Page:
And now for something new!
Double exposure is a photographic process originally used for analog. A double exposure is the superimposition of two exposures to create a single image. Sometimes it’s the same exposure multiple times, or different exposures. Nowadays, this process can be done a multitude of ways.
If you know how to shoot double exposures, you can save yourself from my explanations below and skip forward to my challenge.
In-Camera Double Exposure
This is my favorite way of shooting double exposures, because I feel that it can be challenging and this process forces you to think. There are two ways that you can shoot double exposures in-camera:
Shoot a Roll Twice
- Shoot a full roll of film, then rewind it and shoot it again.
- When you shoot the roll the first time, be sure to under exposure each image by one stop. Then, when you re-shoot the roll, under expose by one stop AGAIN. This is because you are layering exposures, so the combination of the two one stop under exposures will balance each other out and create a properly exposed double-exposure. Make sense?
- It is also important to pay attention when rewinding your film- you do not want to rewind it all the way back into the canister, as it will be difficult to pull it back out.
- For most cameras, if you rewind the film up until the moment the rewinding-crank stops resisting, you should be fine. Or, you could sit in a pitch-dark room, take your film out, and rewind it by hand (I usually use a pair of scissors to do this.)
Shoot Double Exposures with the Film-Rewind Trick
- Shoot the exposure you want, then while holding down the film-rewind button, push the film-advance lever. That way the film won’t advance. This is the process I use, and the exposure rules I explained above still apply.
- You have to pay close attention when using this approach, because when you are ready to take the next set of doubles you have to advance the film all the way.
- So, when shooting double exposures, the pattern would be something like this: snap, hold down film-rewind and advance the film, snap, advance the film without holding down the film-rewind button.
- Not all cameras can do this, so be sure to poke around the internet for more information on your particular camera before shooting.
This is a process I have never used, but I found a nice, short article that gives the general idea of how to do this. And, the images are breath-taking: http://petapixel.com/2012/09/10/create-beautiful-surreal-photographs-by-stacking-your-film-negatives/
The Digital Approach
This is the very first process I used, and a lot of people are using it nowadays, since analog photography is nearly obsolete or pursued by hipsters or photography students or… You get it.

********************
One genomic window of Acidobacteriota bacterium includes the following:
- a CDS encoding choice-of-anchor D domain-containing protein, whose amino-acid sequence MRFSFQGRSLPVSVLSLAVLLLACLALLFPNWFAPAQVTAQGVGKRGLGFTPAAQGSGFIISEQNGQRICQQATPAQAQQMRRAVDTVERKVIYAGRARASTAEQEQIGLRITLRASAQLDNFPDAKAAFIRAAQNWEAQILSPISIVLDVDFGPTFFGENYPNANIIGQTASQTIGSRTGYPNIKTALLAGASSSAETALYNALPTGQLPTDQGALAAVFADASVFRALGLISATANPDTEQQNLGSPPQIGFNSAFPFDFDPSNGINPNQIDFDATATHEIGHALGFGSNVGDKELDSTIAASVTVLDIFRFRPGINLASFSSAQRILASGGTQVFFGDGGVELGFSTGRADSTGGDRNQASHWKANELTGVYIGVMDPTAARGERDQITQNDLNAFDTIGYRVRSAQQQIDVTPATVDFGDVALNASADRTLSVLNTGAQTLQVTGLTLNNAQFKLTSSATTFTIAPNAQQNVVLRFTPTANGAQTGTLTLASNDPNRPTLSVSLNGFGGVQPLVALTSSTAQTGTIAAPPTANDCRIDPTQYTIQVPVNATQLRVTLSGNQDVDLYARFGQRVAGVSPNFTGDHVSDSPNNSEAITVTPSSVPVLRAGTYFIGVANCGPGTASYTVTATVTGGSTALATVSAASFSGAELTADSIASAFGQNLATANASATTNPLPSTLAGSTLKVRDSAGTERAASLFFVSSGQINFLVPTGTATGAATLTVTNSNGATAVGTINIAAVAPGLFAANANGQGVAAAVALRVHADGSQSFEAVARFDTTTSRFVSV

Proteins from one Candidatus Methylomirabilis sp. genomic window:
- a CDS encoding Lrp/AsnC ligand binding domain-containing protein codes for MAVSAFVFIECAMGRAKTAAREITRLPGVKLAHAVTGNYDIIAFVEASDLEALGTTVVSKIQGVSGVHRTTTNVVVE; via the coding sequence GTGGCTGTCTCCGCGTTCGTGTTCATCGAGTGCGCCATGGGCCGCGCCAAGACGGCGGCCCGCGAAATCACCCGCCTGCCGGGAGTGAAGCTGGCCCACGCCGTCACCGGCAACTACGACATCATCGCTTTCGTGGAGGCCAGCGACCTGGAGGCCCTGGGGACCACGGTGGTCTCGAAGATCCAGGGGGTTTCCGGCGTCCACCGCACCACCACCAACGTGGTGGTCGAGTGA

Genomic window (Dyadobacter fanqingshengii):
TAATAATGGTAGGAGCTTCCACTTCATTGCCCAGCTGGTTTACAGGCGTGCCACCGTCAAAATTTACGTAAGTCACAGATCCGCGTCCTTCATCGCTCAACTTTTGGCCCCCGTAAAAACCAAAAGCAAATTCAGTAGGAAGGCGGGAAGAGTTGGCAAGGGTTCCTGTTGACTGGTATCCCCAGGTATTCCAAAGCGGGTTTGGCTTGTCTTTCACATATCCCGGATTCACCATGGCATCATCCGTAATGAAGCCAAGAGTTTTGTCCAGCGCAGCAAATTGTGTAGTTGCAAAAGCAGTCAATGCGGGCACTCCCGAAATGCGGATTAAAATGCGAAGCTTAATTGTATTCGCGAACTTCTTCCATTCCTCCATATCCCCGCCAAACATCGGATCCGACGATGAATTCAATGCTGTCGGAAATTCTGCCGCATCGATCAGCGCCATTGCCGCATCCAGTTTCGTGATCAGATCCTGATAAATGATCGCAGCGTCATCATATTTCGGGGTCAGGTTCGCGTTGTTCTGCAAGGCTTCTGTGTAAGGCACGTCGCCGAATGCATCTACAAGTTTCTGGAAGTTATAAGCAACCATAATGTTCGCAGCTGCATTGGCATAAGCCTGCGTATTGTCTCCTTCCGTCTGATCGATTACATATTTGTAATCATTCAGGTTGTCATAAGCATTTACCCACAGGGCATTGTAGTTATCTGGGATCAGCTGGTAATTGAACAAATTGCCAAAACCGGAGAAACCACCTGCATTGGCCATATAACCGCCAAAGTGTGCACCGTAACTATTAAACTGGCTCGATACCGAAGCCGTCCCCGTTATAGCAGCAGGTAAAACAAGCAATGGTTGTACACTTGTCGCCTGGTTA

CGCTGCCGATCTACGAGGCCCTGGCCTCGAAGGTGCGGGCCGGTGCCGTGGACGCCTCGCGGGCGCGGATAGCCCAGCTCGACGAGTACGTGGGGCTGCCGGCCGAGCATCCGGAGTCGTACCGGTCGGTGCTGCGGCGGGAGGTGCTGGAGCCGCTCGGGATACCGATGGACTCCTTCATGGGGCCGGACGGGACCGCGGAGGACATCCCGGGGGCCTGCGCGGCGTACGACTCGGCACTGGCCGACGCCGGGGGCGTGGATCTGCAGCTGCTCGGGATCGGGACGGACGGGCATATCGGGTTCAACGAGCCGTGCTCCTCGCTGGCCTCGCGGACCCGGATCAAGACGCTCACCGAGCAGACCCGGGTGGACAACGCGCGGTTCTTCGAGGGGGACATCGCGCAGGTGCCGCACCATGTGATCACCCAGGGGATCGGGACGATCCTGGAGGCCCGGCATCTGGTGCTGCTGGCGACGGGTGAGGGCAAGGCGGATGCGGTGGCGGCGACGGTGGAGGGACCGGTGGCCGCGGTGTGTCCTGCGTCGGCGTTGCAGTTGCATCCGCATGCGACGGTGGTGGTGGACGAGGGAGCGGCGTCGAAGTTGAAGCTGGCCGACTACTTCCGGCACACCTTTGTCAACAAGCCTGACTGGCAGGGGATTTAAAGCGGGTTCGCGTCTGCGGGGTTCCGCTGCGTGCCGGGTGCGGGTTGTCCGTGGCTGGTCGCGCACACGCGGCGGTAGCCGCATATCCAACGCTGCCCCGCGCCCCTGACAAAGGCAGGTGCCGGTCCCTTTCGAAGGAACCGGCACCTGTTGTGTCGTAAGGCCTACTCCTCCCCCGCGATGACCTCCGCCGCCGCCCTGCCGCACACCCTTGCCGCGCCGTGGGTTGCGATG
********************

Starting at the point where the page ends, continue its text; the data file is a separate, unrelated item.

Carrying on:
Layer and Change Opacity
- Open your photo-editing software and take two images, and layer them on top of one another.
- Then, select the top layer, and change the opacity so you can see the image beneath it.
- Play with contrast, hue, saturation, whatever you want to get your desired results.
BONUS: Double Exposure Silhouettes
Pop Photo made a good tutorial on how to make double exposures with silhouettes of faces. Here is the link to that tutorial: http://www.popphoto.com/how-to/2014/04/how-to-shoot-camera-double-exposure-photo
So you know how this whole double exposure business works, but you don’t know why I bothered making this large post about it, and I mentioned something about a challenge? Well…
DEO’S FIRST EVER CHALLENGE: DOUBLE EXPOSURES
I am challenging you all to shoot some double exposed images to send in to me, and they will be featured here on my blog. Here’s how to do it, and here are the details:
- You must email me the image you want to include and if you have a blog or website, or somewhere else, please include the link. My email address is email@example.com. Please tell me your name or your business, and the title of the image.
- The image size should be as small as it can be, so the largest side should be 1000 pixels or less.
- Please insert either your name or your blogs name in the file name.
- Remember to include a link to your blog or website.
Please note you don’t have to be a WordPress blogger to be in this challenge, you can have a link to a Facebook page, a Flickr page, anywhere really, or no link. I just want to see people trying/sharing their double exposure work- this is all for fun!
Just to let you know also, that as soon as the challenge is published, all emails and images you have sent me are deleted from my computer. I respect your copyright and would never keep any of the images. That, and it would be just plain rude of me to do that.
I will be taking submissions until MAY 31ST. All images will be posted, so this is a cool way to get your work seen!
If you have any questions, feel free to comment or email me!